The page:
Housing, Environment, and Bishop of Fall River
Construction vs. environment difficult to reconcile
Ms. Ludtke’s Your Turn column on January 15 touched on a topic very close to the hearts of many Cape Town communities. We all agree that there is a great need for affordable housing across Cape Town. At the same time, we are concerned to preserve the character of our cantons and to protect our fragile strip of sand from overconstruction.
How can we reconcile our need for housing with our desire to preserve the environment? Here in Wellfleet, the city owns nine acres of land, six of which are offered to an affordable housing developer. It’s a very commendable undertaking, and on paper it sounds like an ideal solution. However, it is a question of stripping six acres of woodland and replacing them with the development of 46 housing units, asphalt, public lighting and traffic.
Are we overloading our environment? Are we adding pollutants to the air, to the water, to the soil? In my opinion, it would be healthier to find or build smaller dwellings that won’t impact our open spaces, because once they’re gone, they’re gone forever. I completely agree with Mrs Ludtke that we have an obligation to avoid the destruction of our heritage.
Edina Kopits, Wellfleet
The Bishop of Fall River exceeded his authority
Bishop Edgar M. da Cunha of the Catholic Diocese of Fall River may have exceeded his authority by silencing Rev. Michael Fitzpatrick of St. Francis Xavier Parish in Hyannis for his criticism of COVID-19 vaccines, (the anti-priest -vaccine in Hyannis is censored by the Catholic Bishop of Fall River, January 13).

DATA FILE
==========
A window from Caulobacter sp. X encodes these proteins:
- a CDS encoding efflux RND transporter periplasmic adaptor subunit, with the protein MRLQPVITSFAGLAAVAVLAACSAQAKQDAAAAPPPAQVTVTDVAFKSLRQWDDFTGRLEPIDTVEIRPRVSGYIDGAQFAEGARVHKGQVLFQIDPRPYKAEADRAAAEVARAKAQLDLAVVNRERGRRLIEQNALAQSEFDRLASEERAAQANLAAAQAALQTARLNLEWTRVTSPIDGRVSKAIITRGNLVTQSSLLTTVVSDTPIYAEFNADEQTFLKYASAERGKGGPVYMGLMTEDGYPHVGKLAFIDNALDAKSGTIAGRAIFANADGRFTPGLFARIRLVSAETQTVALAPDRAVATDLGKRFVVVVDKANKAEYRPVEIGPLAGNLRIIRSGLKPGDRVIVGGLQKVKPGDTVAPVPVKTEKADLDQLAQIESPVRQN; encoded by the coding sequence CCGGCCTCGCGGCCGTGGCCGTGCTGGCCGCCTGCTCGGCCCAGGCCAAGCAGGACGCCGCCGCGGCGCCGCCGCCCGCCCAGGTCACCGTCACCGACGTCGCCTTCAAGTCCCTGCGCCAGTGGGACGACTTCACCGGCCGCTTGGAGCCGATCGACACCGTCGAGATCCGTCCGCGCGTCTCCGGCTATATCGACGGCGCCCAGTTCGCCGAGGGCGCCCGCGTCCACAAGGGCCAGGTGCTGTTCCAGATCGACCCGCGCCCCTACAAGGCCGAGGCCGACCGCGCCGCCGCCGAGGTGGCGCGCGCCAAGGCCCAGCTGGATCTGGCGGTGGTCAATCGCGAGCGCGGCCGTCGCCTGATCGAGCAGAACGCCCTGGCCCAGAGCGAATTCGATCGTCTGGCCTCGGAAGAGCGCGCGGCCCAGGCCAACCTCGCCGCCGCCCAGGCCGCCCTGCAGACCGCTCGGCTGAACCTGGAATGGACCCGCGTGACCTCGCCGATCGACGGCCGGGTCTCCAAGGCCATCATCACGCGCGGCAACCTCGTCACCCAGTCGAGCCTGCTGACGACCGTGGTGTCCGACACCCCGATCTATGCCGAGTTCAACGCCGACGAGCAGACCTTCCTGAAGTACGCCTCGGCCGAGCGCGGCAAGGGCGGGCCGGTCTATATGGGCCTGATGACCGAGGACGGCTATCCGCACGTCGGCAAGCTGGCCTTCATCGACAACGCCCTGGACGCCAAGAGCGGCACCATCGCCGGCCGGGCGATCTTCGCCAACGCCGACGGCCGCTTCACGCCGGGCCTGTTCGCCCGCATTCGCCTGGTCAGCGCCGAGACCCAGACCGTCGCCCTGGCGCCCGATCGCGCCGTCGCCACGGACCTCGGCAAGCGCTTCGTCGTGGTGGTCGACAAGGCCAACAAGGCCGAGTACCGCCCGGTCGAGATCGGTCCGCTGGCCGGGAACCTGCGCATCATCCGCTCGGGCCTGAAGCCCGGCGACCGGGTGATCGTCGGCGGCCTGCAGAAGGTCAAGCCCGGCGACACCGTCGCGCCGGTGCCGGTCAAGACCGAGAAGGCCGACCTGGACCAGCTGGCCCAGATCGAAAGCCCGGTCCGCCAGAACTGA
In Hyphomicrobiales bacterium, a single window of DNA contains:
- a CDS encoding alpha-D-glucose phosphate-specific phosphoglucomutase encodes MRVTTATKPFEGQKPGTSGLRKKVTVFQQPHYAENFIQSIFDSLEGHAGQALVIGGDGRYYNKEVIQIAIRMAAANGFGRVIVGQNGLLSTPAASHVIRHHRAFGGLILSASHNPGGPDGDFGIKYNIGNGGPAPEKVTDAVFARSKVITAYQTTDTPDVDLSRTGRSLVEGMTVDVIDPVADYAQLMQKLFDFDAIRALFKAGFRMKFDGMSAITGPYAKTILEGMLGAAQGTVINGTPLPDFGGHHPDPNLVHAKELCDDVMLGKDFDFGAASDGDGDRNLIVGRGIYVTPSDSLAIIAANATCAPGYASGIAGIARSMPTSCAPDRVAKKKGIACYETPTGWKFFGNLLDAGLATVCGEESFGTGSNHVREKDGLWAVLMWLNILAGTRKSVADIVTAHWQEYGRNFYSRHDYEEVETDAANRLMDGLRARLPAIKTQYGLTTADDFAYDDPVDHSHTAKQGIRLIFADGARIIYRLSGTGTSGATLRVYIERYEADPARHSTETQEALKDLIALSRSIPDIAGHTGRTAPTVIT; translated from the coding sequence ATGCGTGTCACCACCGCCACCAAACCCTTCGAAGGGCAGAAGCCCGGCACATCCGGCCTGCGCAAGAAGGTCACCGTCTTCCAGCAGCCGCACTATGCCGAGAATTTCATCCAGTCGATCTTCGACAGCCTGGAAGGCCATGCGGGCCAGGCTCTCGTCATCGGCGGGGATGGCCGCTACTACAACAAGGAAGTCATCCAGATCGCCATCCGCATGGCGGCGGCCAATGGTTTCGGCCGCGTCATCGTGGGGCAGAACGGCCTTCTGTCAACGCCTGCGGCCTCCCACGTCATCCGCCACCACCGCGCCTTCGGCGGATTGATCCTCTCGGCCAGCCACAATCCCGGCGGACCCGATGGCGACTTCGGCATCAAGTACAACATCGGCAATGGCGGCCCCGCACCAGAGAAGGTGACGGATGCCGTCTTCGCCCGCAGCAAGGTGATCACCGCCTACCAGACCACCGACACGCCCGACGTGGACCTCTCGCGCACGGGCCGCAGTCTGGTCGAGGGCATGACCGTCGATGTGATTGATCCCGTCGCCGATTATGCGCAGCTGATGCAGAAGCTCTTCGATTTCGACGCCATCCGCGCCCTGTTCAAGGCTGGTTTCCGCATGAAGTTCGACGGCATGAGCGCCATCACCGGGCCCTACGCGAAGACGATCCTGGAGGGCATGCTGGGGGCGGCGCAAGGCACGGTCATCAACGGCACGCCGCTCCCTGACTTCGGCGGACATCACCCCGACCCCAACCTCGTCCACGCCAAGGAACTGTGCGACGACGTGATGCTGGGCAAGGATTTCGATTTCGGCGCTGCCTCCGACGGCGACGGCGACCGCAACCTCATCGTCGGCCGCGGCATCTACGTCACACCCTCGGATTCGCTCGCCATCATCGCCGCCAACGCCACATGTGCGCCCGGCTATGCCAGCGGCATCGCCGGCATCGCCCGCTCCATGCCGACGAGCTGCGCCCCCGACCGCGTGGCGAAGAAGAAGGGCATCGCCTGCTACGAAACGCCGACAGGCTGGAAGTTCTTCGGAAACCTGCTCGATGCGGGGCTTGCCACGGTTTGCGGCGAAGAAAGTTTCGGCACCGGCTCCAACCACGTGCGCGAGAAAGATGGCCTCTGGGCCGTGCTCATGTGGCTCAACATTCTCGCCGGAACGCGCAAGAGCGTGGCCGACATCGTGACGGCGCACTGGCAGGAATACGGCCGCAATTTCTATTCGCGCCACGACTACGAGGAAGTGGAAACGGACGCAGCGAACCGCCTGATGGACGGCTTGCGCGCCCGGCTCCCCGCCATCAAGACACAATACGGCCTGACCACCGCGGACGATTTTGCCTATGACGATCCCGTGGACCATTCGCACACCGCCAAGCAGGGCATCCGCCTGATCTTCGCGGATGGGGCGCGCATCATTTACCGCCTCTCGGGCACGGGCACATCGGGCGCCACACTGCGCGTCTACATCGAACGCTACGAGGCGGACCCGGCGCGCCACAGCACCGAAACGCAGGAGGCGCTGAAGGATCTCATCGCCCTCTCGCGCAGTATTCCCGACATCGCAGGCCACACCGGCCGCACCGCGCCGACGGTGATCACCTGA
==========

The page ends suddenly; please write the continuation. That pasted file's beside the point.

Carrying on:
It is not up to any Catholic prelate to determine the “effectiveness” of a medical treatment. As for its moral legitimacy, although Pope Francis has urged Catholics to accept the vaccine, the same Vatican document that states that receiving the vaccine is morally licit, insists that vaccination must be voluntary.
This makes it clear that those with medical or ethical reservations about the vaccine — such as Catholics concerned about the use of fetal cell lines in vaccine production or testing — should not be coerced.
Nor does the Pope’s endorsement of the vaccine negate traditional Catholic teaching on the exercise of a properly formed conscience.
The Catholic Church expects faithful Catholics to uphold the sanctity of innocent human life in an often hostile public square. One would think that the hierarchy would be accommodating to the conscientious concerns of such Catholics.
Unfortunately, it is not the case. When it comes to the relationship between the Catholic people and the Catholic bishops, loyalty, it seems, is one-sided.
CJ Doyle, Executive Director, Catholic Action League of Massachusetts
COVID deaths explain the loss of many workers
In Sunday’s paper, there was a long article explaining all the reasons companies can’t find workers. Nowhere in the entire article was there any mention of the fact that over 800,000 Americans have died from COVID. I wonder why not. Are journalists warned not to report these numbers?
True, many of those dead were elderly and retired people, but surely several hundred thousand were workers who will never return to the workforce. And, until people take reasonable precautions to get vaccinated and wear masks, that number will continue to rise.
Robin Hubbard, Orleans
This article originally appeared on Cape Cod Times: construction of affordable housing at the expense of the environment of the cape